By Tafi Mhaka
The beer is gone.
That fulsome homegrown taste of beer has gone pretty stale following Anheuser-Busch InBev’s £79bn takeover of SAB Miller two days ago.
Now, the lively unforgettable moments of fun and laughter at home, university – or work, which we have all experienced at some point or the other, those quintessential moments of fun-filled drunken stupor that we all hate to love, are nothing but a mellow distant memory.
It is about time to recall how, South African Breweries – SAB, like the city of Johannesburg, was established in the 1880s on the back of the gold rush.
With the glittering prospect of untold riches, the city grew into a rich mining region for small groupings of prospectors and miners, as well as budding entrepreneurs like the British-born Charles Glass.
Glass, who ran a small brewery in Northern Natal, which is in present day KwaZulu-Natal, opted to join the gold rush by setting up South African Breweries, along with a group of fellow brewers.
The company, much like the city of Johannesburg, grew into a diversified global behemoth, and arguably, outgrew its humble beginnings in the place then known as the Transvaal.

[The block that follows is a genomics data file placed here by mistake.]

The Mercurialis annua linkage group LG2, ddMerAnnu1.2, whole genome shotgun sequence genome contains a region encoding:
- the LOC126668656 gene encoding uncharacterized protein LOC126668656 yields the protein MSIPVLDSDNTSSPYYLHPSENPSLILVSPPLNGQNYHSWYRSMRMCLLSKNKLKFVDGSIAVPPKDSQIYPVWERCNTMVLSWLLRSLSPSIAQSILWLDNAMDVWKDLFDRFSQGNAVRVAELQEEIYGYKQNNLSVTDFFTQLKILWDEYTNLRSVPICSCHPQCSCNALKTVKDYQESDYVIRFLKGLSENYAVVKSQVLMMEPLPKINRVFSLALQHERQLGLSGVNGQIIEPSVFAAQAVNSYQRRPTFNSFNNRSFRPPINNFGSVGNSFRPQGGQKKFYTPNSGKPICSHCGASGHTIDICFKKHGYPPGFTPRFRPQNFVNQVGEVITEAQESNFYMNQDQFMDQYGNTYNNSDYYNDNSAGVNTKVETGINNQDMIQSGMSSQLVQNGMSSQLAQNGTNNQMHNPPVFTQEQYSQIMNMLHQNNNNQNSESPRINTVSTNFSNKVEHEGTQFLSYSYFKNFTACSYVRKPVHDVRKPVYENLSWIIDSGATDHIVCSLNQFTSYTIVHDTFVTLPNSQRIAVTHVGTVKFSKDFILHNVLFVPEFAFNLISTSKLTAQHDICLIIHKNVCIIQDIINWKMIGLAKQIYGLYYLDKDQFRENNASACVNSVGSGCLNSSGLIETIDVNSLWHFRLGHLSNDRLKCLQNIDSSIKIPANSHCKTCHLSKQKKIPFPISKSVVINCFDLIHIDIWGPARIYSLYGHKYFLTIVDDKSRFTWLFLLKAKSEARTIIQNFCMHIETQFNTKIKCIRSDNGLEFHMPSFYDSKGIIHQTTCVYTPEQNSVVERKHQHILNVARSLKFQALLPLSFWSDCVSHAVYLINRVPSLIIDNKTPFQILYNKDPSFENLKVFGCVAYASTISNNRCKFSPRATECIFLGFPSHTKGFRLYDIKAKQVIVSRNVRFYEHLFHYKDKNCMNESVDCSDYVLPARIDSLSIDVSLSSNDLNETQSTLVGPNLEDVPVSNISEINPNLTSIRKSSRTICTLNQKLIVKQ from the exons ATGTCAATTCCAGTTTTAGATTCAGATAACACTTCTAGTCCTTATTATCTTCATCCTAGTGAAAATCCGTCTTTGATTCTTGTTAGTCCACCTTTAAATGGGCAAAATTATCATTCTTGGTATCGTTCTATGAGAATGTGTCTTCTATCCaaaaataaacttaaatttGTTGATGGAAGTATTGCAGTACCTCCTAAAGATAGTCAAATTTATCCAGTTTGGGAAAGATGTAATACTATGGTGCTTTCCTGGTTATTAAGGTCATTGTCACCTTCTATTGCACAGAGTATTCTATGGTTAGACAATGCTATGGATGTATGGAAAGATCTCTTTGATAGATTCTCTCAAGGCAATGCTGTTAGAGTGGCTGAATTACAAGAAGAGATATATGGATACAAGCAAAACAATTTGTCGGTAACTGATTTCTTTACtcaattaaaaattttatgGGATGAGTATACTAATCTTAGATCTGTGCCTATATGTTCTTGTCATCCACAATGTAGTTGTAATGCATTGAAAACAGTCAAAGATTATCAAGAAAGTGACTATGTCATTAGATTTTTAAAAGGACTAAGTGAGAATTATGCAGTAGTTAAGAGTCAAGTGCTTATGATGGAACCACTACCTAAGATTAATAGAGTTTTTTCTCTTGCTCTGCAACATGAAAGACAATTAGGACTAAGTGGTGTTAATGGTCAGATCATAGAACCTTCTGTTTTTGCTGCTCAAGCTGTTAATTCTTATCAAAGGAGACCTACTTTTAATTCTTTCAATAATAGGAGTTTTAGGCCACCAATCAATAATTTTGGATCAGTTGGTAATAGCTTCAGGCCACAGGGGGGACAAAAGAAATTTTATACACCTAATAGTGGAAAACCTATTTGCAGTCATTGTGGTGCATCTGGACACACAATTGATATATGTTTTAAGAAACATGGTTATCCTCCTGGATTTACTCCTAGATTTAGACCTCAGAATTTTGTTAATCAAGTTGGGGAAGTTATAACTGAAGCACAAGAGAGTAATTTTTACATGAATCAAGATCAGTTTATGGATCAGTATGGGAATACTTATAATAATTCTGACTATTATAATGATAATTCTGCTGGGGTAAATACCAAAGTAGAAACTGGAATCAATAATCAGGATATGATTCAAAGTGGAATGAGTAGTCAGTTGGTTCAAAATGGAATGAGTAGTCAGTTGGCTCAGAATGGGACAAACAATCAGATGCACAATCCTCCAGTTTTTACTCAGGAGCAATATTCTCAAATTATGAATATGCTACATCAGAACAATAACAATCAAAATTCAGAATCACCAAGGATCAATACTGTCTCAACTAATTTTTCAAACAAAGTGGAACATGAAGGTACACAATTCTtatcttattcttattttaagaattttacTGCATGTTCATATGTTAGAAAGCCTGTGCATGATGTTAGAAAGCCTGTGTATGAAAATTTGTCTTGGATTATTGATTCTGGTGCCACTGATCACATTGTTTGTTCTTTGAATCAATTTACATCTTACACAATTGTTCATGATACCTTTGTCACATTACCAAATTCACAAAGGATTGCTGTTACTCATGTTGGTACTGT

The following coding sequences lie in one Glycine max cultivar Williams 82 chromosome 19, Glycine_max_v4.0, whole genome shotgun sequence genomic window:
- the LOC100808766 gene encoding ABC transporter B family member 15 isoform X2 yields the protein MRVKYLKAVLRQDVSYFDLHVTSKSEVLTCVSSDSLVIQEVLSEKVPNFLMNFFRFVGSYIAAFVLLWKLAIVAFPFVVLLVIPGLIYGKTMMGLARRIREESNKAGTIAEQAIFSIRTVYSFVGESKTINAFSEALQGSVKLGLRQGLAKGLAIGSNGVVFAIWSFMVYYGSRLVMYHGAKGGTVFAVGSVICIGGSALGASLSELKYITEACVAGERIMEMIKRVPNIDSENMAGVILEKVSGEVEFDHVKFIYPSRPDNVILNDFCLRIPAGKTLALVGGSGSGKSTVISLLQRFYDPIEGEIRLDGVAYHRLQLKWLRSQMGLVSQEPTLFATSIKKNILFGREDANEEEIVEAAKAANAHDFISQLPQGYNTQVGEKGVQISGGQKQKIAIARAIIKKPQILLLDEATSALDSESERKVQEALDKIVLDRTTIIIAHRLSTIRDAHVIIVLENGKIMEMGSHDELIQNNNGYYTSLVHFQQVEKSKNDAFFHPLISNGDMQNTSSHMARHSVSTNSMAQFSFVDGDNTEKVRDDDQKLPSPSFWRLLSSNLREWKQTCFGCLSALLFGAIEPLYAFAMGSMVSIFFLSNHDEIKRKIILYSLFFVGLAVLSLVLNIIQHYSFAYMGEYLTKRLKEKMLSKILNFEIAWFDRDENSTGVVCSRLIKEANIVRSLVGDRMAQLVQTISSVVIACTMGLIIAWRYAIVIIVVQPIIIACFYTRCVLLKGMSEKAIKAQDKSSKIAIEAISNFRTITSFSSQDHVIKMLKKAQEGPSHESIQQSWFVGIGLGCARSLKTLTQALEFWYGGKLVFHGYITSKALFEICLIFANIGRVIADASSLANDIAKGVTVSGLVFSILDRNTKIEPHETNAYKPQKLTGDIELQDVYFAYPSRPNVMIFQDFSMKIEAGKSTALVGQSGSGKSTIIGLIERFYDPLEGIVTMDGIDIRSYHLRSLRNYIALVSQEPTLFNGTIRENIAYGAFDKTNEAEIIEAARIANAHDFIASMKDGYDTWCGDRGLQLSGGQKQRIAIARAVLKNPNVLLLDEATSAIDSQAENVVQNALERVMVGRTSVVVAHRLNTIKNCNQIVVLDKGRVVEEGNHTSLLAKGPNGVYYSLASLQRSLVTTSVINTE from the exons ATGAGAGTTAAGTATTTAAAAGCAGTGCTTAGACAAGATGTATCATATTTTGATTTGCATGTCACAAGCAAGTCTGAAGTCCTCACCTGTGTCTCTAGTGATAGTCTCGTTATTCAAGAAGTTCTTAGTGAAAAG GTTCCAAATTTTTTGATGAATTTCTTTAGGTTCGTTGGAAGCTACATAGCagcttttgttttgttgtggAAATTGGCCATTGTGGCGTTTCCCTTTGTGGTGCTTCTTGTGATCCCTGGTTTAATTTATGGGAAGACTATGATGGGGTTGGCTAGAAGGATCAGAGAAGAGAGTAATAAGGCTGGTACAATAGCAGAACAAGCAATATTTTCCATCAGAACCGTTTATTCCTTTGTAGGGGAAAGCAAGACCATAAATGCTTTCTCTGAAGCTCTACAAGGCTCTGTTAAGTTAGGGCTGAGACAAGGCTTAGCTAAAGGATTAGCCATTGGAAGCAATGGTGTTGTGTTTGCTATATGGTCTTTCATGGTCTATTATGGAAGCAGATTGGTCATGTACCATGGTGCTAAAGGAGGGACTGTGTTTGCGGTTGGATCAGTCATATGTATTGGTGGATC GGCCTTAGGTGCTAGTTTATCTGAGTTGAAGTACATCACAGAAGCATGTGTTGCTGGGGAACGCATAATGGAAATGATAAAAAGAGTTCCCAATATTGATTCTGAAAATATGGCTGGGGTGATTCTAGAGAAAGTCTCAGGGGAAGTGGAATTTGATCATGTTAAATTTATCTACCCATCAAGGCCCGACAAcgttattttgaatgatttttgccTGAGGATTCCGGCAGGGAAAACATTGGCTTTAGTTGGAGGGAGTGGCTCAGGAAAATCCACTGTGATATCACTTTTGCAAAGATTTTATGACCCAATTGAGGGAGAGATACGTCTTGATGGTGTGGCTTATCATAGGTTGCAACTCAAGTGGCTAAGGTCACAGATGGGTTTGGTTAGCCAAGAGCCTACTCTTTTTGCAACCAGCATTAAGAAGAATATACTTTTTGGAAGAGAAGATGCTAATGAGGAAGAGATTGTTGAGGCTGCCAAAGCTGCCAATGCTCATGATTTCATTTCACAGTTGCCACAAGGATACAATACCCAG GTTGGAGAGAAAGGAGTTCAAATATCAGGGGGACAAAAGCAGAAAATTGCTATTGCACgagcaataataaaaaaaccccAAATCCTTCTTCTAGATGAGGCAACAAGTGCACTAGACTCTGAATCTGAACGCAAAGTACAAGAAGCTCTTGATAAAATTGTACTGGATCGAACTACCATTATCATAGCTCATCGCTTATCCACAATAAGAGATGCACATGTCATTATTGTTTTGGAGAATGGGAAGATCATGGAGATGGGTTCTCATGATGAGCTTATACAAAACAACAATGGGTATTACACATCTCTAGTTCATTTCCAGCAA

With time, premium alcoholic beverages from SAB like Carling Black Label, Castle Lager, Castle Lite, Castle Milk Stout and Hansa Pilsener, began to dominate the local beer market and occupy a highly visible space in the cultural landscape.
SAB kept abreast of changing trends in the food and beverage industry: The company brought Castle Lite to the market at time when consumer interest in low-carb drinks had soared.
Castle Lite is a hip, urban brand, targeting health-conscious, young-at-heart and fun-loving middle-class South Africans.
Black Label, the best-selling beer brand in South Africa, remains hugely popular with money-conscious blue-collar workers and university students.
While Castle Lager, which sponsored the Rugby World Cup-winning Springbok sides of 1995 and 2007, as well as the Africa Nations Cup champions of 1996, Bafana Bafana, retains a strong position in the market.
When Makhaya Ntini, South Africa’s first ethnically black cricket player, played in his 100th test cricket match against England at Centurion Park in Johannesburg in December 2009, guess who was there to help celebrate his landmark achievement?
How SAB, which became known as SAB Miller, after its $3.6 billion takeover of American beer manufacturer, Miller Brewing Company, in 2002, will fare in the fiercely patriotic hearts and minds of South African consumers, in the years ahead, is simply uncertain.
Now, the name synonymous with all things tipsy on frenzied Friday evenings, or chilled out moments around the braai stand with close friends or family on Saturday afternoons, is history.
SAB will in future be known as AB InBev.
Let’s raise a toast to Charles Glass and SAB.
130 wonderful years later, the beer has died.